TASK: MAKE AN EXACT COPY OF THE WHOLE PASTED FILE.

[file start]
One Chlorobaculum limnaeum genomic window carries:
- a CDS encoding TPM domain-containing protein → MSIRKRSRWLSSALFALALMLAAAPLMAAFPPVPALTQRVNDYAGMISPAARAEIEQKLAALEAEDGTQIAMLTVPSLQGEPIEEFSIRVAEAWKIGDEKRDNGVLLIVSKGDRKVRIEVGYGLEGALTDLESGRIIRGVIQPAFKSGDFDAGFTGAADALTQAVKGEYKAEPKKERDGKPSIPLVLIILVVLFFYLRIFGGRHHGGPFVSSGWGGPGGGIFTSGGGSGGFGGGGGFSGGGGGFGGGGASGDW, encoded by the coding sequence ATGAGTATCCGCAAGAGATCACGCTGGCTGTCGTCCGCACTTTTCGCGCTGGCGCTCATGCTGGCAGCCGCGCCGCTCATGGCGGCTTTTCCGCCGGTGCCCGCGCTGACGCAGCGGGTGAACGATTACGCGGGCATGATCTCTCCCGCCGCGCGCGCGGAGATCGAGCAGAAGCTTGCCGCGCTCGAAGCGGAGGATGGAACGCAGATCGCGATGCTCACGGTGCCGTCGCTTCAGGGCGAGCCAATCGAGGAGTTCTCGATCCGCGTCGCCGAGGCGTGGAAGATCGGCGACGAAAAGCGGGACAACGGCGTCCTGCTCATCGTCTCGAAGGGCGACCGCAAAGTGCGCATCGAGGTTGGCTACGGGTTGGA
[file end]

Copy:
One Chlorobaculum limnaeum genomic window carries:
- a CDS encoding TPM domain-containing protein → MSIRKRSRWLSSALFALALMLAAAPLMAAFPPVPALTQRVNDYAGMISPAARAEIEQKLAALEAEDGTQIAMLTVPSLQGEPIEEFSIRVAEAWKIGDEKRDNGVLLIVSKGDRKVRIEVGYGLEGALTDLESGRIIRGVIQPAFKSGDFDAGFTGAADALTQAVKGEYKAEPKKERDGKPSIPLVLIILVVLFFYLRIFGGRHHGGPFVSSGWGGPGGGIFTSGGGSGGFGGGGGFSGGGGGFGGGGASGDW, encoded by the coding sequence ATGAGTATCCGCAAGAGATCACGCTGGCTGTCGTCCGCACTTTTCGCGCTGGCGCTCATGCTGGCAGCCGCGCCGCTCATGGCGGCTTTTCCGCCGGTGCCCGCGCTGACGCAGCGGGTGAACGATTACGCGGGCATGATCTCTCCCGCCGCGCGCGCGGAGATCGAGCAGAAGCTTGCCGCGCTCGAAGCGGAGGATGGAACGCAGATCGCGATGCTCACGGTGCCGTCGCTTCAGGGCGAGCCAATCGAGGAGTTCTCGATCCGCGTCGCCGAGGCGTGGAAGATCGGCGACGAAAAGCGGGACAACGGCGTCCTGCTCATCGTCTCGAAGGGCGACCGCAAAGTGCGCATCGAGGTTGGCTACGGGTTGGA